1. The London Conference of the Ministers of Justice

During its 23rd London Conference of Ministers of Justice in 2000, the ministers committed themselves to a grand scale programme to improve the functioning and the efficiency of justice in Europe. With Resolution Nr. 1 “Delivering Justice in the 21st Century”, the ministers invited the Committee of Ministers:
“ to instruct the European Committee on Legal Co-operation (CDCJ), in consultation with the European Committee on Crime Problems (CDPC), to prepare an appropriate legal instrument or instruments aimed at promoting efficiency of justice throughout Europe by:
a. defining and developing the principles to be applied in the field of justice, in the light of Article 6 of the European Convention on Human Rights and the Resolutions and Recommendations of the Committee of Ministers concerning the functioning of justice; and
b. elaborating a mechanism to enable States:
(i) to examine the results achieved by the different legal systems in the light of those principles by using, amongst other things, common statistical criteria and means of evaluation,
(ii) to implement the international legal instruments concerning efficiency and fairness of justice,
(iii) having regard to the specific needs of the country concerned, to identify concrete ways to improve the functioning of their judicial systems;

2. The elaboration of an instrument to serve as a framework to the CEPEJ

On this basis, terms of reference were entrusted to the Committee of Experts on the Efficiency of Justice (CJ-EJ).

They would have to reflect the political aspirations set out in Resolution Nr. 3 “General Approach and Means of achieving Effective Enforcement of Judicial Decisions”, adopted during the 24th Conference of the European Ministers of Justice, which was held on 4-5 October 2001 in Moscow (Russian Federation).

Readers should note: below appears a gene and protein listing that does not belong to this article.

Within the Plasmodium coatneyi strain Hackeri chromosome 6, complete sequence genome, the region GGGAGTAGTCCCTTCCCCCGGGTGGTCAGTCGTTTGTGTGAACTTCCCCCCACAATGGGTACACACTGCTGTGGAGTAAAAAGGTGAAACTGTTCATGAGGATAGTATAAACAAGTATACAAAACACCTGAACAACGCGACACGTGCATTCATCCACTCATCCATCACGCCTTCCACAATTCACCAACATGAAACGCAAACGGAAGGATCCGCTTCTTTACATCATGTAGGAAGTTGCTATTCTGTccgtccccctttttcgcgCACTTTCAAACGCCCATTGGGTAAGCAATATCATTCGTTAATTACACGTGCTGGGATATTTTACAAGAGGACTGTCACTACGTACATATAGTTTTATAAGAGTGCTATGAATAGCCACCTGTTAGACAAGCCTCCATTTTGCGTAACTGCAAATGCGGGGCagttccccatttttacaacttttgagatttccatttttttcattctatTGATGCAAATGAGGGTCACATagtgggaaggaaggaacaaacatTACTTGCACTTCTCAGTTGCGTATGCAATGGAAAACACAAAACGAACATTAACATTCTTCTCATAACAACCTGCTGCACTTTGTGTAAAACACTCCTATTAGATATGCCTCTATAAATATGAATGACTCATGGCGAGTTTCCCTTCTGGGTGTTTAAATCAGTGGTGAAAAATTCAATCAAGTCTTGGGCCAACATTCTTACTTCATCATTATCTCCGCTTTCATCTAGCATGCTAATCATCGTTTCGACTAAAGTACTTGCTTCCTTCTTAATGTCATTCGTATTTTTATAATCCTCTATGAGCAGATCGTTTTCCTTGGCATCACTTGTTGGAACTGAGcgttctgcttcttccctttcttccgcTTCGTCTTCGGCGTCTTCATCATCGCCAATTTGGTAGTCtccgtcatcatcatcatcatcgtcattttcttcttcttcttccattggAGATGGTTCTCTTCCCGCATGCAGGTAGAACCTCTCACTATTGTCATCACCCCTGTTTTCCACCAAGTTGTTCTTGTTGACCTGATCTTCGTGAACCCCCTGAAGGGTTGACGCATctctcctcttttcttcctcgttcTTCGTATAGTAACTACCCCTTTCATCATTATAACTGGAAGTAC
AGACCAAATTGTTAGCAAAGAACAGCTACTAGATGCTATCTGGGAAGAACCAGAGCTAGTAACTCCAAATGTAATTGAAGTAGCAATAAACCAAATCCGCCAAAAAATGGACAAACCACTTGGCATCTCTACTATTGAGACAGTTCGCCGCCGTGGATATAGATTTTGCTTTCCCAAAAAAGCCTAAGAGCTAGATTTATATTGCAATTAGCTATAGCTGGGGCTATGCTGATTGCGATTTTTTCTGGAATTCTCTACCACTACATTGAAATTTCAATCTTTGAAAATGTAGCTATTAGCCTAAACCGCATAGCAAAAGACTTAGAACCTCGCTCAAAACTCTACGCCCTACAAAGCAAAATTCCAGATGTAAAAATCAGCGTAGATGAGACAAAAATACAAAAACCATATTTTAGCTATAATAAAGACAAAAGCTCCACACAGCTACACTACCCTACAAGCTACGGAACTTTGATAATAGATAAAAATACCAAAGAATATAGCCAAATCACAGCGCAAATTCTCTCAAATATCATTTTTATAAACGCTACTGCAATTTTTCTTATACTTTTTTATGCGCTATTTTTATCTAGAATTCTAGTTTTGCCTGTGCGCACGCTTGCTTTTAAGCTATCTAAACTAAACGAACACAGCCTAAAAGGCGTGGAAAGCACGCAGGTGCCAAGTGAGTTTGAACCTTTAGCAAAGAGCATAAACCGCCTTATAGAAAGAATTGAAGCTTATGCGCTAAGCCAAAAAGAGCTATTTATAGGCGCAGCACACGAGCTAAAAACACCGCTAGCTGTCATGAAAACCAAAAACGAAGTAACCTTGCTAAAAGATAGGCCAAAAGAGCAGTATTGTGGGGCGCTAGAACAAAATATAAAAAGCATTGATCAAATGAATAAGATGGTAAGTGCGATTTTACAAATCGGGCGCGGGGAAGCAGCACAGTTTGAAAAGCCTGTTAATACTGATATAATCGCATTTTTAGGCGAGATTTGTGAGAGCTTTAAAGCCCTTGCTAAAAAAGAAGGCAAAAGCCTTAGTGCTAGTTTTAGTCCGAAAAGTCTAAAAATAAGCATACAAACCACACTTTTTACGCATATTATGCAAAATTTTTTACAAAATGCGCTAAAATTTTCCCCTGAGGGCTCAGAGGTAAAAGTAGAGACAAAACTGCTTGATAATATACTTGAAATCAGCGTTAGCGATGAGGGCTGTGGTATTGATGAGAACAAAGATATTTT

The task of the Committee of Experts on the Efficiency of Justice (CJ-EJ) was thus to establish a specific mechanism, bearing in mind the success the Venice Commission has as regards constitutional matters. The participants from the member States of the Council of Europe, pioneers in the implementation of the CEPEJ, were: Vladimiro Zagrebelsky (Italy, who left the Committee after having been elected judge at the Court of Human Rights in Strasbourg), Barbara Göth (Austria), Prof. Alan Uzelac (Croatia), Loukis Savvides (Cyprus), Sonia Djemni Wagner (France), Martin McDonald (Ireland), Loreta Raulinaityte (Lithuania), Pim Albers (the Netherlands), Ingmar Nestor Nilsen (Norway), Graça Fonseca (Portugal), Frank Schürmann (Switzerland), Richard Mortimer (United Kingdom, vice-president of the CJ-EJ) and myself, as president, as well as José Alegre for the European Commission. The name of European Commission for the Efficiency of Justice (CEPEJ) was put forward for this mechanism, and discussed during the plenary meeting of the CJ-EJ in Bayonne (France), which took place from 27 February to 1 March 2002. At this stage, a proposal was put forward to establish an enlarged partial agreement, in order to allow the participation, on an equal footing, of member states of the Council of Europe, non member states and international organisations.